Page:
As such, Cuisia-Lindayag media launched Gava Gives on July 11. Developed by Gava Tech Pte Ltd, Gava— which anyone can access via URL Gavagives.com—enables users to easily create crowd-funding campaigns for personal and social causes. The website is designed with a simple interface where an individual or group’s advocacy is promoted, with links to various payment options [including online and offline]so that donors can easily support campaigns that touch their generosity.
“Whether a personal, social or even corporate advocacy, Gava provides a full fledged fundraising platform,” Cuisia-Lindayag furthered. “And as an all-Filipino start-up company, we would like to be seen as an enabler to raise the generosity index of the Philippines. The question we started with is, ‘How do we get every Filipino be able to give or donate to their chosen causes in the most convenient way?’ You see with Gava, they don’t even have to personally go to the institution they want to support. This technology makes the act of giving easier for today’s busy but nonetheless generous people.”
On the other side of the spectrum, those advocating causes can likewise create their campaigns with ease on Gava. The first step is to sign up, click on the “Start a Campaign” button, fill in the details necessary, input one’s story, and launch it.
They site then shares the said campaign across social media.
As for making sure one’s donation goes to the right individuals, they can further keep track of their campaign of choice and other pertinent activities or program’s via the site’s Donor Care feature. With the said tool, one can view updates, analytics, and information with a click of a button and even communicate with beneficiaries and keep track of their transactions.
“Those starting a campaign should follow the simple steps, upload photos, indicate their call to action and that’s it. Within two minutes they will be given free micro site, which they can link to their social media accounts,” Cuisia-Lindayag elaborated.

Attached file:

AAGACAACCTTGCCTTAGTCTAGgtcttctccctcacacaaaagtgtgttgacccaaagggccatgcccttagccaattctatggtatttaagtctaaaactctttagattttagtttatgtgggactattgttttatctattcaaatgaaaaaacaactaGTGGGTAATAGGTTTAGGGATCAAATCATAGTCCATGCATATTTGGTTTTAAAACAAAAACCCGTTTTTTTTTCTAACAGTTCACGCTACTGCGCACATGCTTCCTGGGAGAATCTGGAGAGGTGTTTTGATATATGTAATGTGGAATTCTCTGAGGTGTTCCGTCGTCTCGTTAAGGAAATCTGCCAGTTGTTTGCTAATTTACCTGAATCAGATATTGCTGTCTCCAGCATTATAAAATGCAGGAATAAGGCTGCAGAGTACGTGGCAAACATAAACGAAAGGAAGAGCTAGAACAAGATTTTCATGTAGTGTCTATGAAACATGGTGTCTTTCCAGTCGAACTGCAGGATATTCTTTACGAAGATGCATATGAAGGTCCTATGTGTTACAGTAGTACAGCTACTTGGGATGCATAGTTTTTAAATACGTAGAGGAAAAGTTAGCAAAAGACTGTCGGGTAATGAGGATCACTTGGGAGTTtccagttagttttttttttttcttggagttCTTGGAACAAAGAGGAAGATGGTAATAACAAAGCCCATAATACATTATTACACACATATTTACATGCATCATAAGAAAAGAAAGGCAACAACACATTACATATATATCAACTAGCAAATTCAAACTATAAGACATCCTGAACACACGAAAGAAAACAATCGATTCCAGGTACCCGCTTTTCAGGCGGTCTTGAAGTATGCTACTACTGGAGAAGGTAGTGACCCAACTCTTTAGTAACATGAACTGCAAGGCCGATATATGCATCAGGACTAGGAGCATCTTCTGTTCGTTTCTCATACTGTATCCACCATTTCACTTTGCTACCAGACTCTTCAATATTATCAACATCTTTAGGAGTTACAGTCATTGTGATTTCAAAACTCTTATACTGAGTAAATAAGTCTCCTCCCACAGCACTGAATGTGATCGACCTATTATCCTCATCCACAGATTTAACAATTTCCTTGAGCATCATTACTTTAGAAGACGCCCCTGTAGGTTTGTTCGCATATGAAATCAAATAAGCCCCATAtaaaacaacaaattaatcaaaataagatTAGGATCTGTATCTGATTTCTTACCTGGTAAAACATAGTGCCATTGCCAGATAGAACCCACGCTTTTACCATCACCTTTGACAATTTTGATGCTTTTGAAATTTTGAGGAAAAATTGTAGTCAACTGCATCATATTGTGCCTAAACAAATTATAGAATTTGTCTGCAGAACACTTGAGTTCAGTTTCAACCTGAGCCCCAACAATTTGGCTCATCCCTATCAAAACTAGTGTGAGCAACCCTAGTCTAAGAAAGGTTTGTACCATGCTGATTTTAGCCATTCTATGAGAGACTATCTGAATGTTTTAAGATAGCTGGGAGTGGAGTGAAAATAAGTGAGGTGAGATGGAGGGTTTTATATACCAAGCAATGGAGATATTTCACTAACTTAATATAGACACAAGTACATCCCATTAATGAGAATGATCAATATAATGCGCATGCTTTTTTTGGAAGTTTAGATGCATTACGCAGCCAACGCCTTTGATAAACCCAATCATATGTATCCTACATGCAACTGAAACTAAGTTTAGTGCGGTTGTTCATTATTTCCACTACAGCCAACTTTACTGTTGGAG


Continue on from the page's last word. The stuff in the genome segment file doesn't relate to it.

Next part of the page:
Gava at work
Donors can be sure that Gava is a legitimate fund-raising website what with its current roster of partnerships with established charitable institutions. To name a few, they carry campaigns for World Vision, Operation Blessing,
Save the Children, World Wildlife Fund, CARA [Compassion and Responsibility of Animals] Philippines, Philippine Red Cross, Haribon Foundation, Children’s Hour and Make Your Nanay Proud Foundation.
An example of a personal story that Gava has helped as that of Jannah Malonzo, a 24-year-old Overseas Filipino Worker, who was able to raise a total $1,501 to help clear her father’s name after he was jailed for a crime he did not commit.
Malonzo shared, “It is through the platform that the hearts of the people who wanted to give were able to give out of faith, out of the generosity that God has placed in their hearts.”
With Gava now at work, Cuisia-Lindayag hopes that the propensity toward giving will flourish in “every land, every culture and every age” because she believes that generosity is never about the amount one can give, but the heart with which it is given.
“Like I said, our goal is to improve the giving index of the Philippines. While giving those in need this facility from which they can ask for help, our aim is to make giving fun and easy for those with generous hearts. Gava is here to create a culture of giving right at the tip of your finger, because the possibility to give, to share with others is now more than ever, right within your reach,” she ended.